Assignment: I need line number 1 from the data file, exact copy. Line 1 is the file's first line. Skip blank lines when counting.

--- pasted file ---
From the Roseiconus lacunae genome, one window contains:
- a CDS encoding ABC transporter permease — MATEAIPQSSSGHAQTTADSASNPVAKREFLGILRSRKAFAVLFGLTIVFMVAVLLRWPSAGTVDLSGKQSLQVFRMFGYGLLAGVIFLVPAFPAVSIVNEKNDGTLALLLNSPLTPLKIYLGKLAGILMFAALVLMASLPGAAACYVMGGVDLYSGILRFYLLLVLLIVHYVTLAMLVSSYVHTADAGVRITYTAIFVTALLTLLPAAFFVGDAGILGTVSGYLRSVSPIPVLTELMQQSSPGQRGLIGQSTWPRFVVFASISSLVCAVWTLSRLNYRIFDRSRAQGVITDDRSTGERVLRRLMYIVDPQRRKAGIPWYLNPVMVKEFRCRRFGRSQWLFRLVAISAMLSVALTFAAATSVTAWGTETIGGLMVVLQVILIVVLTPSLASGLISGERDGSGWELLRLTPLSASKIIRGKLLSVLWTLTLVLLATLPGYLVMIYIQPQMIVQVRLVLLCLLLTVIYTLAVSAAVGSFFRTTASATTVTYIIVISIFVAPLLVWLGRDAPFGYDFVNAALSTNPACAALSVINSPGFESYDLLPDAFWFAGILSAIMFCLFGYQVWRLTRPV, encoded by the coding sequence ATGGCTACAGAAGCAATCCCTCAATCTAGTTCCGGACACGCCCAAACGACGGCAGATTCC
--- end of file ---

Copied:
From the Roseiconus lacunae genome, one window contains: